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If Donald Trump Is Guilty of a Crime Why Doesn’t He Ever Get Charged?

Jan. 6 Donald Trump
Donald Trump speaking with supporters at a campaign rally at the Prescott Valley Event Center in Prescott Valley, Arizona. Photo by Gage Skidmore.

This has stopped making sense a long time ago. Last week, a letter leaked from the Manhattan District Attorney’s office asserting that former President Donald Trump is “guilty of numerous felony violations” and getting away with it. So are the legal walls still closing in?

The New York Times obtained the letter written by career prosecutor Mark Pomerantz, who led the team investigating the Trump Organization, to Manhattan District Attorney Alvin Bragg, a Democrat elected last year. Pomerantz wrote,  “The team that has been investigating Mr. Trump harbors no doubt about whether he committed crimes — he did.”

I wouldn’t question the integrity of the prosecutor who resigned in apparent protest when Bragg opted not to bring the case to a grand jury. Nor would I attest to the integrity of Donald Trump—particularly in a case revolving around whether he and his company were completely honest to the tax officials and bank officials about the value of the sprawling real estate holdings.

But to imply an ideologue like Bragg walked away from a slam dunk case against Donald Trump stretches credulity. In New York City, there would have been no political downside to prosecuting. Given the political demographics of drawing a jury pool or grand jury pool, it would have to be an incredibly weak case to fail to even get an indictment.

Yes, Bragg has faced criticism from law enforcement advocates and career prosecutors for not fighting crime. But that’s from a social justice angle. Social justice warriors, such as Bragg, would gladly clear the docket and only prosecute wealthy people committing white-collar crimes.

Bragg’s office seems to want to have it both ways, as a spokesperson told The Hill, the “investigation continues,” despite the staff prosecutors resigning.

But enough already. If Pomerantz is even half correct, Bragg owes it to the public to put up or shut up on the case that began under his predecessor, Cyrus Vance Jr., the son of President Jimmy Carter’s secretary of state.

We don’t know who leaked the letter, but it does keep a convenient narrative alive: Convict Donald Trump in public opinion without the burden of accountability in a trial.

Presumably, either Pomerantz or someone in the DA’s office who had accessed passed it along to the Times. Just leaking that Trump is getting away with something that doesn’t serve justice. It’s nominally unfair to Trump but he almost seems to enjoy grievances.

The only group this helps are the seething, irrational Trump haters who can feel temporary vindication, and continue to hope for “one of these days.” But for many of those folks, if their dreams of a jailed Trump were ever fulfilled, they might cease to find meaning in life after the short-term burst of jubilation fades, and the orange-man-bad anger that long sustained them would be absent.

In the meantime, it seems that Big Apple’s version of Impeachment 3.0 is either dead or sidelined, with Bragg continuing a matter that doesn’t seem headed to a grand jury anytime soon.  In the graveyard of special counsel Robert Mueller’s probe that fell flat when it came to Trump.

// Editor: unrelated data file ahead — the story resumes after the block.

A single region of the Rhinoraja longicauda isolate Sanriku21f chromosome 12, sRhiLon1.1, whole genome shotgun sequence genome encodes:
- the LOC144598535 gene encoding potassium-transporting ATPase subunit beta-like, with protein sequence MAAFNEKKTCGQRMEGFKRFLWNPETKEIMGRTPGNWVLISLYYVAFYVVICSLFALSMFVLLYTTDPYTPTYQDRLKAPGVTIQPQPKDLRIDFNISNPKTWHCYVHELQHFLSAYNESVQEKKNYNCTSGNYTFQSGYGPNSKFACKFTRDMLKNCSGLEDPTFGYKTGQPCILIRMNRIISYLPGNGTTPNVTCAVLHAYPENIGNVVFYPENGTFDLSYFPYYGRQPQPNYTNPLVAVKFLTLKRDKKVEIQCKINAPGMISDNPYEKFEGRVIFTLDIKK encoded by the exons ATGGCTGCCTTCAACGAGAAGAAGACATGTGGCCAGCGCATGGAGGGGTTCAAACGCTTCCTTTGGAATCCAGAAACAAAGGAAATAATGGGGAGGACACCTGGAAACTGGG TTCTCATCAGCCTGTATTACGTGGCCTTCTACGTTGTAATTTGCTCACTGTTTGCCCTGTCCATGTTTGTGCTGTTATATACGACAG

The House Jan. 6 Committee has already suggested a criminal referral of Trump for fraud and obstruction in a court filing. Though a smoking gun from such a highly partisan select committee seems unlikely to have credibility.

If there is a viable case, Fulton County District Attorney Fanni Willis might have the closest thing to it. She’s going after Trump for his call to Georgia Secretary of State Brad Raffensperger, in which the president – seeking to reverse the close election in Georgia – asked the state’s top election official why he couldn’t “find” enough votes to reverse the outcome. A special grand jury will be seated in May. Even here, Donald Trump’s intent is in question—as he was relaying to Raffensperger that his lawyers had reached a very different tally than the official count certified by the state. Willis is pursuing a potential case of solicitation of election fraud.

So, there might well be an Impeachment 3.0 so to speak. Just not in New York. But the more such efforts are tried and fail, the more even moderate Donald Trump critics will start to view it as stalking.

It’s become an article of faith by the left that Donald Trump is guilty of something, somehow, someway, and getting away with it. But Democrat prosecutors don’t have to let him get away with anything.  Maybe there is a rational and legal reason they aren’t prosecuting cases.

Fred Lucas is chief national affairs correspondent for The Daily Signal and the author of “Abuse of Power: Inside The Three-Year Campaign to Impeach Donald Trump.”

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Fred Lucas is chief national affairs correspondent for The Daily Signal and co-host of "The Right Side of History" podcast. Lucas is also the author of "Abuse of Power: Inside The Three-Year Campaign to Impeach Donald Trump."